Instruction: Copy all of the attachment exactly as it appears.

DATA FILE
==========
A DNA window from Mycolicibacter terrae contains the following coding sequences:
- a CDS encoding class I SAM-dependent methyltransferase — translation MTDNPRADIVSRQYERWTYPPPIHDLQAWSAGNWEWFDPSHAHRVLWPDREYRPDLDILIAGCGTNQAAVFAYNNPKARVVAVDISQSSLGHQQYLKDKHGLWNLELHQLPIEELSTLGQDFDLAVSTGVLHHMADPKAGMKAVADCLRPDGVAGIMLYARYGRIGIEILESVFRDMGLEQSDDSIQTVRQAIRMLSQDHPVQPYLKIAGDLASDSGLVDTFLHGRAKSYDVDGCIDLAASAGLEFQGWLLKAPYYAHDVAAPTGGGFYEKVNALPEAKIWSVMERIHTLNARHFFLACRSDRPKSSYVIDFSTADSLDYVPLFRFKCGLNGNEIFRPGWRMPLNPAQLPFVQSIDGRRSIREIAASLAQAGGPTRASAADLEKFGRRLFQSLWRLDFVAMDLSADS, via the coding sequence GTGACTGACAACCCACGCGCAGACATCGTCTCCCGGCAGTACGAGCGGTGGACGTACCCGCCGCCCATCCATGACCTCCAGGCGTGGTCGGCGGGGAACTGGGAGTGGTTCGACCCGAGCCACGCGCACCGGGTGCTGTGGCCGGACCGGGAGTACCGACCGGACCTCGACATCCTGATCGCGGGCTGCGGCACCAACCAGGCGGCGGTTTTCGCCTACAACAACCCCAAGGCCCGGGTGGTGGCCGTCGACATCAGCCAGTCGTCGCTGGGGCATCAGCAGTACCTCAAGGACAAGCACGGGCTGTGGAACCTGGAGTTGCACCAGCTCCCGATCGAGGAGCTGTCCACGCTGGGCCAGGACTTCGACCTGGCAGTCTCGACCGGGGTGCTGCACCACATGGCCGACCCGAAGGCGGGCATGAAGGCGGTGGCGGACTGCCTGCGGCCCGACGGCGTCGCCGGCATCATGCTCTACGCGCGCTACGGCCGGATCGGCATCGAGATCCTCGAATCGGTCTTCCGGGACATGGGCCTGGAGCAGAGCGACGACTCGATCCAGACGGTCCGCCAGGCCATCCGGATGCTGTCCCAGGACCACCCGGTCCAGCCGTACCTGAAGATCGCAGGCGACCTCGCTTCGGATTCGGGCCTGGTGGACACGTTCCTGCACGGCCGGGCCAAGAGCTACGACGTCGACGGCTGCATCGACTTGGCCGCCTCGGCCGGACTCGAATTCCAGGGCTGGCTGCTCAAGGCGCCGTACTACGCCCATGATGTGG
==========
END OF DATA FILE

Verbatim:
A DNA window from Mycolicibacter terrae contains the following coding sequences:
- a CDS encoding class I SAM-dependent methyltransferase — translation MTDNPRADIVSRQYERWTYPPPIHDLQAWSAGNWEWFDPSHAHRVLWPDREYRPDLDILIAGCGTNQAAVFAYNNPKARVVAVDISQSSLGHQQYLKDKHGLWNLELHQLPIEELSTLGQDFDLAVSTGVLHHMADPKAGMKAVADCLRPDGVAGIMLYARYGRIGIEILESVFRDMGLEQSDDSIQTVRQAIRMLSQDHPVQPYLKIAGDLASDSGLVDTFLHGRAKSYDVDGCIDLAASAGLEFQGWLLKAPYYAHDVAAPTGGGFYEKVNALPEAKIWSVMERIHTLNARHFFLACRSDRPKSSYVIDFSTADSLDYVPLFRFKCGLNGNEIFRPGWRMPLNPAQLPFVQSIDGRRSIREIAASLAQAGGPTRASAADLEKFGRRLFQSLWRLDFVAMDLSADS, via the coding sequence GTGACTGACAACCCACGCGCAGACATCGTCTCCCGGCAGTACGAGCGGTGGACGTACCCGCCGCCCATCCATGACCTCCAGGCGTGGTCGGCGGGGAACTGGGAGTGGTTCGACCCGAGCCACGCGCACCGGGTGCTGTGGCCGGACCGGGAGTACCGACCGGACCTCGACATCCTGATCGCGGGCTGCGGCACCAACCAGGCGGCGGTTTTCGCCTACAACAACCCCAAGGCCCGGGTGGTGGCCGTCGACATCAGCCAGTCGTCGCTGGGGCATCAGCAGTACCTCAAGGACAAGCACGGGCTGTGGAACCTGGAGTTGCACCAGCTCCCGATCGAGGAGCTGTCCACGCTGGGCCAGGACTTCGACCTGGCAGTCTCGACCGGGGTGCTGCACCACATGGCCGACCCGAAGGCGGGCATGAAGGCGGTGGCGGACTGCCTGCGGCCCGACGGCGTCGCCGGCATCATGCTCTACGCGCGCTACGGCCGGATCGGCATCGAGATCCTCGAATCGGTCTTCCGGGACATGGGCCTGGAGCAGAGCGACGACTCGATCCAGACGGTCCGCCAGGCCATCCGGATGCTGTCCCAGGACCACCCGGTCCAGCCGTACCTGAAGATCGCAGGCGACCTCGCTTCGGATTCGGGCCTGGTGGACACGTTCCTGCACGGCCGGGCCAAGAGCTACGACGTCGACGGCTGCATCGACTTGGCCGCCTCGGCCGGACTCGAATTCCAGGGCTGGCTGCTCAAGGCGCCGTACTACGCCCATGATGTGG